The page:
Friday, August 23, 2013

The Factory Cart

I am constantly surprised about the difficulty of handling some of our supplies and materials. Initially, we were positive that the forklifts would be enough to satisfy our handling needs but we were wrong. Because of this, we consistently have to design and fabricate stuff that can handle the sheer scale of our work. The handling techniques are often unexpected and the mass of our work continues to escalate.

With the hole between the warehouses completed, we needed a way to move materials back and forth between the two spaces.  Ken also needed a way to safely cut the large reclaimed timbers. The solution was a large factory cart that would serve multiple purposes. The cart would also allow us to receive materials from ground level and it would include rails on the bottom side so it could be moved with a forklift.

Steel frame on casters

The Studio requires something really large for the scale of materials that we use. However, there isn’t a lot of utility with a really long factory cart so Ken designed sliding extensions on both sides of the cart. The frame is steel and has an open center for cutting large pieces of wood. The cart also has removable handles and a sacrificial top.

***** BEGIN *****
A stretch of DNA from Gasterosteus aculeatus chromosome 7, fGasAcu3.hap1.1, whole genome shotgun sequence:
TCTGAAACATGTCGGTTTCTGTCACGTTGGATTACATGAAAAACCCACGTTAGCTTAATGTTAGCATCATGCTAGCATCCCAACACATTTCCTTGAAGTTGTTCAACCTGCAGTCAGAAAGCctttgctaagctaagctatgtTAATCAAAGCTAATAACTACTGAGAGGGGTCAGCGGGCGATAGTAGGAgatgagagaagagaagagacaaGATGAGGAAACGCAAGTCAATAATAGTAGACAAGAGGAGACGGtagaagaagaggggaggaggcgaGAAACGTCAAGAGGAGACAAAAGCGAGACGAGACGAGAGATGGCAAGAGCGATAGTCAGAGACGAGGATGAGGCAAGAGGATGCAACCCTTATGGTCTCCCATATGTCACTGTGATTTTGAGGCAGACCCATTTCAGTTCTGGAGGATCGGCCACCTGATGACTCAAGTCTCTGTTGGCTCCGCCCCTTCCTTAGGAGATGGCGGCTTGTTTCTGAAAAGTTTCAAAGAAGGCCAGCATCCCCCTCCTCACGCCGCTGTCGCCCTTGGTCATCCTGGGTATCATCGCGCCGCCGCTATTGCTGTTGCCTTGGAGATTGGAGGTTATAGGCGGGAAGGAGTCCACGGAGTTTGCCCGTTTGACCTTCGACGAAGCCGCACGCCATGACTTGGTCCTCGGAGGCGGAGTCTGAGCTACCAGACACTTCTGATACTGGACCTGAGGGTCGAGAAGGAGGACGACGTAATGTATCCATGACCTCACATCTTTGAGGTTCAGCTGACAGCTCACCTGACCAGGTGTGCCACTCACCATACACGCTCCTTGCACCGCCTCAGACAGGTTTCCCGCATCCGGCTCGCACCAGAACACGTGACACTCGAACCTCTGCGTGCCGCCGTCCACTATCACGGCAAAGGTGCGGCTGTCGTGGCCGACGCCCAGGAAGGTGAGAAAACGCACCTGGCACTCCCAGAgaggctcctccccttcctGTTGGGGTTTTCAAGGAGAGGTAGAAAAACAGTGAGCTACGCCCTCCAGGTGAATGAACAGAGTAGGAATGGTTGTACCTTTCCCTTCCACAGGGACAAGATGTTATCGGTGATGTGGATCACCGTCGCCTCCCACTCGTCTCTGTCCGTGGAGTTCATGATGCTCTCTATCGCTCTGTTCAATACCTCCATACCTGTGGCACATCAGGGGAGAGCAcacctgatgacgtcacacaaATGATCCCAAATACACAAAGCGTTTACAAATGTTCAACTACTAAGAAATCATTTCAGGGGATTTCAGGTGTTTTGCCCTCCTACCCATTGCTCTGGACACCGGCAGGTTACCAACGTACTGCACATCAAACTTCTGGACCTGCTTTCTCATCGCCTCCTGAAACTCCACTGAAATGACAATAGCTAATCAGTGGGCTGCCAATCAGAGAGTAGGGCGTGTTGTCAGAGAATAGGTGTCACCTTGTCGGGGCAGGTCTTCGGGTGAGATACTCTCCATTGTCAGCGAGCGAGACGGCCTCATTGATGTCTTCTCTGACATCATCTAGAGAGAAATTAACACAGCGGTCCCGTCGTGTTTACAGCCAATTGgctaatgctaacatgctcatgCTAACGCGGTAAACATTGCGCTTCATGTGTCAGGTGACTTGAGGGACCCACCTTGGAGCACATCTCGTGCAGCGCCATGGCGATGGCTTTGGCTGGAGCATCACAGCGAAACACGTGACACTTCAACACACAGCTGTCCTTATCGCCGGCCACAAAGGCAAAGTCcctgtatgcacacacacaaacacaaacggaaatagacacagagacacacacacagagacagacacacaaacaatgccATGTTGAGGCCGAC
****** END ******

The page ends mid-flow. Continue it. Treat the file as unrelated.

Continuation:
Sliding extensions on both ends
It is a beast

We use this cart every single day in the Studio. It is so useful that we are contemplated fabricating a second one.

Wednesday, August 14, 2013

Connecting the Warehouses

Since we now have two warehouses side-by-side, we have the ability to connect the two so we can quickly access the materials stored next door. We keep our forklifts in the warehouse next door so we needed a connecting door that was large enough for our materials, and the forklifts. This would provide the studio with the ability to transfer equipment and materials from warehouse to warehouse seamlessly.

Before Picture

First, Ken met with a couple structural engineers to determine it was safe to cut a hole between the two structures. Instead of hiring contractors, Ken created a way to do the task himself (as usual). So for many days, the boys chipped away at a solid cinder block wall. Ken welded a structural doorframe that could accommodate for a garage door and reinforce the large hole.

Framed out

We now have a bay-sized garage door that allows us the ability to move materials and access our warehouse space with ease.